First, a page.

Broadcast Flag Good News?

June 4, 2005

Lots of reports this week about the MPAA’s efforts (or lack thereof) to drag the “Broadcast Flag” back to life as part of upcoming DTV legislation. As usual, the EFF has the skinny

First there was some apparent good news:

The Motion Picture Association of America is unlikely to push for a broadcast flag component in DTV legislation establishing a 2008 hard date because the bill’s main author, House Commerce Committee Chairman Joe Barton (R-TX), is against the provision. Meanwhile, the MPAA will keep briefing House and Senate members on a broadcast flag bill’s importance and seek other ways to get the content protections it wants.

A new Congressional Research Service report raises concerns that the broadcast flag’s technological limitations could hinder activities normally deemed “fair use” under copyright law. For instance, students might not be able to email themselves copies of projects incorporating digital video content because no secure system exists for email transmission. “The goal of the flag was not to impede a consumer’s ability to copy or use content lawfully in the home, nor was the policy intended to ‘foreclose use of the Internet to send digital broadcast content where it can be adequately protected from indiscriminate redistribution,'” the report said, quoting from the FCC order.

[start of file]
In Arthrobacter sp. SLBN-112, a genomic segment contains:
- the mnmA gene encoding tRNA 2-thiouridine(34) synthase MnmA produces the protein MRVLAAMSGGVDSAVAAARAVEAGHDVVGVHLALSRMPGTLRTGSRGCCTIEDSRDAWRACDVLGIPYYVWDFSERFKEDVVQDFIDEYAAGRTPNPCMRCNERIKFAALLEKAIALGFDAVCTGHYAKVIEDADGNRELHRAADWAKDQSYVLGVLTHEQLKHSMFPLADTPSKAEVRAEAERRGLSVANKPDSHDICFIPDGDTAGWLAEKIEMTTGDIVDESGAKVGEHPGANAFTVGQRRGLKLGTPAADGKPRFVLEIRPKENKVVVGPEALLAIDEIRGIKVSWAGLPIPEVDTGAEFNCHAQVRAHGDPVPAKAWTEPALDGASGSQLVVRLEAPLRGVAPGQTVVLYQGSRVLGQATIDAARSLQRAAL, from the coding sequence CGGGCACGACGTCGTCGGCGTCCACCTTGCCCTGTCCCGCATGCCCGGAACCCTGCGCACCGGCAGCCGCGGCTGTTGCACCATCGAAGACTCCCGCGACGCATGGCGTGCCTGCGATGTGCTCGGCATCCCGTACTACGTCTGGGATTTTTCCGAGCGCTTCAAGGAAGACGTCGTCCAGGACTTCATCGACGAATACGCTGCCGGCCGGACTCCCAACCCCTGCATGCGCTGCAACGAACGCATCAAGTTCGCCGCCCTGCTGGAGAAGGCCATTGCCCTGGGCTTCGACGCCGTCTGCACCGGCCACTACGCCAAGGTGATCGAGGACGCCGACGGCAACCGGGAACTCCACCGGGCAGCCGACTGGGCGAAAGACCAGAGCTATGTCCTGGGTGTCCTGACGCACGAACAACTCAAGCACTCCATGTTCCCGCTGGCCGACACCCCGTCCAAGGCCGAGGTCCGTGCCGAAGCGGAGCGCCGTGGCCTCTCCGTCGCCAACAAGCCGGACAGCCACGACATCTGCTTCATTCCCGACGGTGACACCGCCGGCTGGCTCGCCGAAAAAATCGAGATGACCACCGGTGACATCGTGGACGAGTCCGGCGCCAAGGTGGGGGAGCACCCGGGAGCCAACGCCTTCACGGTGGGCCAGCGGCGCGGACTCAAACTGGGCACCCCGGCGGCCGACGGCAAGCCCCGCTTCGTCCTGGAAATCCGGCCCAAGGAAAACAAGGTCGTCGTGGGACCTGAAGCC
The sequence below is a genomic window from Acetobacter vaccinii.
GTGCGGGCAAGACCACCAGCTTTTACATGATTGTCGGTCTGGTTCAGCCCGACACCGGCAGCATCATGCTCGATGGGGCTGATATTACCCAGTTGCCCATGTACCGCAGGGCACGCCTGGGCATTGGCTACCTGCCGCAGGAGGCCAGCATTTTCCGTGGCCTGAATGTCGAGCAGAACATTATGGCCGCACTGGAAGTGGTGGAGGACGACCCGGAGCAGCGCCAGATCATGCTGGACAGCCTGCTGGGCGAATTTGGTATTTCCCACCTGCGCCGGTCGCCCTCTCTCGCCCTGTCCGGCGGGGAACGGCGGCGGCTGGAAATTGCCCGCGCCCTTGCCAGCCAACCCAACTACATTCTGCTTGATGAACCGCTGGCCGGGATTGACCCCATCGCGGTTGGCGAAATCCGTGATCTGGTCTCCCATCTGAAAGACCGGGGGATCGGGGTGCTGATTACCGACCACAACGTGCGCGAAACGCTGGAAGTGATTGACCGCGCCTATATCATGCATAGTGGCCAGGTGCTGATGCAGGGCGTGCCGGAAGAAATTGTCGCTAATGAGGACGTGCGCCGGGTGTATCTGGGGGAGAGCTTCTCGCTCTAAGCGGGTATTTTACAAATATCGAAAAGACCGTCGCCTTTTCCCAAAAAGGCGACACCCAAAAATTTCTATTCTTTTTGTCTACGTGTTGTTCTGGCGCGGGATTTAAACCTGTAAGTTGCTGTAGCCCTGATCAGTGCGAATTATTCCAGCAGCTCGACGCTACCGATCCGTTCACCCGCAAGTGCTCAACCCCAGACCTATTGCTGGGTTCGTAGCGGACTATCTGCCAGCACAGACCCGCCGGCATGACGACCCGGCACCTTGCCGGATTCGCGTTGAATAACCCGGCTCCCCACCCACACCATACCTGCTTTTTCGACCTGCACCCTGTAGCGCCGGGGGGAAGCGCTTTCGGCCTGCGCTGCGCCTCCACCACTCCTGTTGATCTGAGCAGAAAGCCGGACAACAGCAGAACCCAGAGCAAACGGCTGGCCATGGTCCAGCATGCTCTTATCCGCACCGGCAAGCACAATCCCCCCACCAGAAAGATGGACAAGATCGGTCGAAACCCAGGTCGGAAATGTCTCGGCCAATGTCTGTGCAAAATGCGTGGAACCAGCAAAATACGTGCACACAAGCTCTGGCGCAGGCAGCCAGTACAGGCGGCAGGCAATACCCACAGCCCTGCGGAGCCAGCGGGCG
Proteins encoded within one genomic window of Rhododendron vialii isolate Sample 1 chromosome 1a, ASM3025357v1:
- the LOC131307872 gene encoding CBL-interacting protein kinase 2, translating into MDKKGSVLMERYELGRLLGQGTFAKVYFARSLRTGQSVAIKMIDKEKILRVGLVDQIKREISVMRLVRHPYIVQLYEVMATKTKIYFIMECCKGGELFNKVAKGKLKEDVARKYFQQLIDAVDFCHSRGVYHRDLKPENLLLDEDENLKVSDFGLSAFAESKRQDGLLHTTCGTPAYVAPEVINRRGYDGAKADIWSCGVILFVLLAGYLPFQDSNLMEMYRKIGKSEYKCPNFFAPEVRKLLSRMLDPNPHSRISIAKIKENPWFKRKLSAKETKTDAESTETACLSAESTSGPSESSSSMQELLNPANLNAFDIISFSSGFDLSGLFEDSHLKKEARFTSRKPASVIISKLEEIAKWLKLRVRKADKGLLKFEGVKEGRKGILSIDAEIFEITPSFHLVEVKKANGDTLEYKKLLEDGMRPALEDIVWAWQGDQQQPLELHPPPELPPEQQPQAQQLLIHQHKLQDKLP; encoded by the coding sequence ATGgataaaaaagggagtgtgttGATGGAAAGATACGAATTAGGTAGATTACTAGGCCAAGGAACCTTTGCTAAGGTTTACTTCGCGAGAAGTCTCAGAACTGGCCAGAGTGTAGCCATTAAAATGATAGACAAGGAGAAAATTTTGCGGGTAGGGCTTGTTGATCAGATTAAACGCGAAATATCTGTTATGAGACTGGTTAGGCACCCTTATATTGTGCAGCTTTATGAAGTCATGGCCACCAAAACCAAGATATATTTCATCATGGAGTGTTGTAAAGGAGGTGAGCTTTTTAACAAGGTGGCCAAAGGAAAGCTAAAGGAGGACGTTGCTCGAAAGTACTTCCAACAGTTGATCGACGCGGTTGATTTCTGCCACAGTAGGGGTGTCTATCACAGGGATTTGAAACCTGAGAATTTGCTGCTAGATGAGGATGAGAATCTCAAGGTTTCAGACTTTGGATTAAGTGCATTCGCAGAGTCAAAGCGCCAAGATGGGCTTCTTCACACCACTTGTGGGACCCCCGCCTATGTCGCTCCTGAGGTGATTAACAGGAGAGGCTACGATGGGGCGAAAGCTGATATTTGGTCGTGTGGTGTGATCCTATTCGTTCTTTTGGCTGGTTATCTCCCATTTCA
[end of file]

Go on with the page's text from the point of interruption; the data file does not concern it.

Then it looked like it might be a bit of premature celebration…

Update: It looks like the “new” report [PDF] was released in April, before the DC Circuit struck down the Broadcast Flag. It repeats the FCC’s assertion of authority to impose the Flag but also notes the objections of public interest organizations (Public Knowledge, EFF, et al.). Evidently, the new bit is that Congressman Barton is (presumably) citing the report to justify his distaste for Broadcast Flag provision, a use we couldn’t possibly encourage more.

So apparently the jury is still out, but appear to be grounds for “guarded optimism” at least…

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